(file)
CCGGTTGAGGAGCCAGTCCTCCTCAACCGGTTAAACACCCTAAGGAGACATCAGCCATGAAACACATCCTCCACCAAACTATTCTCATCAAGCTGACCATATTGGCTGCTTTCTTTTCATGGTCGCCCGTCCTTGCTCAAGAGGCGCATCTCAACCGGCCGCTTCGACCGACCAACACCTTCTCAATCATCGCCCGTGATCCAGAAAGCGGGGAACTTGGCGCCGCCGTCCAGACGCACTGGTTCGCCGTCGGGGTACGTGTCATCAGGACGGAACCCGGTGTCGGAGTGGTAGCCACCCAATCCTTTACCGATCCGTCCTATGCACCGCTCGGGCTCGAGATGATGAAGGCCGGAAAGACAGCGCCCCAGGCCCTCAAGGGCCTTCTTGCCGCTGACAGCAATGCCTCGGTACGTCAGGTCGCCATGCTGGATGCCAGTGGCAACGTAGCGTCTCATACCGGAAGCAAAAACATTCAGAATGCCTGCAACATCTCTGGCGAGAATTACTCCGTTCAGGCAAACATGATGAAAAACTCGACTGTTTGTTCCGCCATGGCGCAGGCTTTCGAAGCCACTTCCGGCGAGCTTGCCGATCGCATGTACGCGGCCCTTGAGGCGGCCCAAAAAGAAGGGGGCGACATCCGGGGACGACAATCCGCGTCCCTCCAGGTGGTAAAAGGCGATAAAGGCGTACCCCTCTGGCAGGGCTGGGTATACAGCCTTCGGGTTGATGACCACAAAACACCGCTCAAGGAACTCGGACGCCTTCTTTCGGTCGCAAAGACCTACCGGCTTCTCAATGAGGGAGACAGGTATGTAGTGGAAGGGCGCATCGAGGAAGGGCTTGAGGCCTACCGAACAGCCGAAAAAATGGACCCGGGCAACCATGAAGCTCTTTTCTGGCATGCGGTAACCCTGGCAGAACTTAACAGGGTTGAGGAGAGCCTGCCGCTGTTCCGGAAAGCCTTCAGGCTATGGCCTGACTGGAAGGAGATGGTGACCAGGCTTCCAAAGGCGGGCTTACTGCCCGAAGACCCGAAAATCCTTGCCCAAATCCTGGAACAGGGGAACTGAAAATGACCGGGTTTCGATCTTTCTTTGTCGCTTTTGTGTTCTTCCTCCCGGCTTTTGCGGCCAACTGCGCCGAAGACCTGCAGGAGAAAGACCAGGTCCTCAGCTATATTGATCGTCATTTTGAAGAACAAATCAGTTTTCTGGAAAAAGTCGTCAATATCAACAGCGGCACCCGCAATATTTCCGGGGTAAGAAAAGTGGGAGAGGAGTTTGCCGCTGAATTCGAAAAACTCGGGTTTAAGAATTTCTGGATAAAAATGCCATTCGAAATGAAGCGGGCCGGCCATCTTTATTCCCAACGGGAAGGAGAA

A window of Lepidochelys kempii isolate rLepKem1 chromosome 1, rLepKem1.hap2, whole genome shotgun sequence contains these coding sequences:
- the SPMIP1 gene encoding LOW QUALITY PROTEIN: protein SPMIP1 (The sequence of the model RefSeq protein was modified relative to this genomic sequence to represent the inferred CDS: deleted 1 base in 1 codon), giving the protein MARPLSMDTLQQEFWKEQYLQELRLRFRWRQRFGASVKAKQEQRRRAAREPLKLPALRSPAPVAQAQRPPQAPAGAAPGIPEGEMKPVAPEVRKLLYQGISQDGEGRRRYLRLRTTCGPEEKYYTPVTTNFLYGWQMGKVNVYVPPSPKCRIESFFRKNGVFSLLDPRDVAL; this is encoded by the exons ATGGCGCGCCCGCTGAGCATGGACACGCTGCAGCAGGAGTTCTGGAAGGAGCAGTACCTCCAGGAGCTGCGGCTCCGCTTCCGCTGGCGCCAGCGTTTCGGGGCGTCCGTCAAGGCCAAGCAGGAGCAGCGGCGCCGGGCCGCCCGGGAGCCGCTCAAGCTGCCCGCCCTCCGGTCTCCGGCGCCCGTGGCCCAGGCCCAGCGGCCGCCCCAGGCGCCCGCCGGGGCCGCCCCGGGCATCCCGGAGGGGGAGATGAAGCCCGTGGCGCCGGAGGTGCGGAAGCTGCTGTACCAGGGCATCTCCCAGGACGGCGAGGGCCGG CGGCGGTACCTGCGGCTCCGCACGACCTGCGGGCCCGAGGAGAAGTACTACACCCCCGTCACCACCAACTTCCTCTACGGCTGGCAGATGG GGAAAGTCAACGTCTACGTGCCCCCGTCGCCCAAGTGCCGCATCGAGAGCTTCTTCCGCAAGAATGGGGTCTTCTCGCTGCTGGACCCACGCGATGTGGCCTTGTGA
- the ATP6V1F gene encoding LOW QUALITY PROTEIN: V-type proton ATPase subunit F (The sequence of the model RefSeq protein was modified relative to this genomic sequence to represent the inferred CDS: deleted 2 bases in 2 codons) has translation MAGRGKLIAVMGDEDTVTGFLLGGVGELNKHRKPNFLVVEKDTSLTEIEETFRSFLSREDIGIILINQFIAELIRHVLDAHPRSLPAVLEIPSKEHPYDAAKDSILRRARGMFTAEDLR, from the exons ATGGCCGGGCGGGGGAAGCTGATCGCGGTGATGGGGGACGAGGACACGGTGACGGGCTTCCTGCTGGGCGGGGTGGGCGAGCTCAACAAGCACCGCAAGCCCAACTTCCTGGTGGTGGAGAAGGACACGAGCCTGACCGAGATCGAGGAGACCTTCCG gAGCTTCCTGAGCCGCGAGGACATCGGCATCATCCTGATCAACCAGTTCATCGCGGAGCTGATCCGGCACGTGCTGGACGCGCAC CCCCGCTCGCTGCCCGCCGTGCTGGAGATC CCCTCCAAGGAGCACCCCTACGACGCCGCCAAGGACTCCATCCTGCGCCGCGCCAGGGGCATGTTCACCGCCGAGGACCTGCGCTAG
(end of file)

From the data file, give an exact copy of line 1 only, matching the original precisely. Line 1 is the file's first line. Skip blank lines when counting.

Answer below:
CCGGTTGAGGAGCCAGTCCTCCTCAACCGGTTAAACACCCTAAGGAGACATCAGCCATGAAACACATCCTCCACCAAACTATTCTCATCAAGCTGACCATATTGGCTGCTTTCTTTTCATGGTCGCCCGTCCTTGCTCAAGAGGCGCATCTCAACCGGCCGCTTCGACCGACCAACACCTTCTCAATCATCGCCCGTGATCCAGAAAGCGGGGAACTTGGCGCCGCCGTCCAGACGCACTGGTTCGCCGTCGGGGTACGTGTCATCAGGACGGAACCCGGTGTCGGAGTGGTAGCCACCCAATCCTTTACCGATCCGTCCTATGCACCGCTCGGGCTCGAGATGATGAAGGCCGGAAAGACAGCGCCCCAGGCCCTCAAGGGCCTTCTTGCCGCTGACAGCAATGCCTCGGTACGTCAGGTCGCCATGCTGGATGCCAGTGGCAACGTAGCGTCTCATACCGGAAGCAAAAACATTCAGAATGCCTGCAACATCTCTGGCGAGAATTACTCCGTTCAGGCAAACATGATGAAAAACTCGACTGTTTGTTCCGCCATGGCGCAGGCTTTCGAAGCCACTTCCGGCGAGCTTGCCGATCGCATGTACGCGGCCCTTGAGGCGGCCCAAAAAGAAGGGGGCGACATCCGGGGACGACAATCCGCGTCCCTCCAGGTGGTAAAAGGCGATAAAGGCGTACCCCTCTGGCAGGGCTGGGTATACAGCCTTCGGGTTGATGACCACAAAACACCGCTCAAGGAACTCGGACGCCTTCTTTCGGTCGCAAAGACCTACCGGCTTCTCAATGAGGGAGACAGGTATGTAGTGGAAGGGCGCATCGAGGAAGGGCTTGAGGCCTACCGAACAGCCGAAAAAATGGACCCGGGCAACCATGAAGCTCTTTTCTGGCATGCGGTAACCCTGGCAGAACTTAACAGGGTTGAGGAGAGCCTGCCGCTGTTCCGGAAAGCCTTCAGGCTATGGCCTGACTGGAAGGAGATGGTGACCAGGCTTCCAAAGGCGGGCTTACTGCCCGAAGACCCGAAAATCCTTGCCCAAATCCTGGAACAGGGGAACTGAAAATGACCGGGTTTCGATCTTTCTTTGTCGCTTTTGTGTTCTTCCTCCCGGCTTTTGCGGCCAACTGCGCCGAAGACCTGCAGGAGAAAGACCAGGTCCTCAGCTATATTGATCGTCATTTTGAAGAACAAATCAGTTTTCTGGAAAAAGTCGTCAATATCAACAGCGGCACCCGCAATATTTCCGGGGTAAGAAAAGTGGGAGAGGAGTTTGCCGCTGAATTCGAAAAACTCGGGTTTAAGAATTTCTGGATAAAAATGCCATTCGAAATGAAGCGGGCCGGCCATCTTTATTCCCAACGGGAAGGAGAA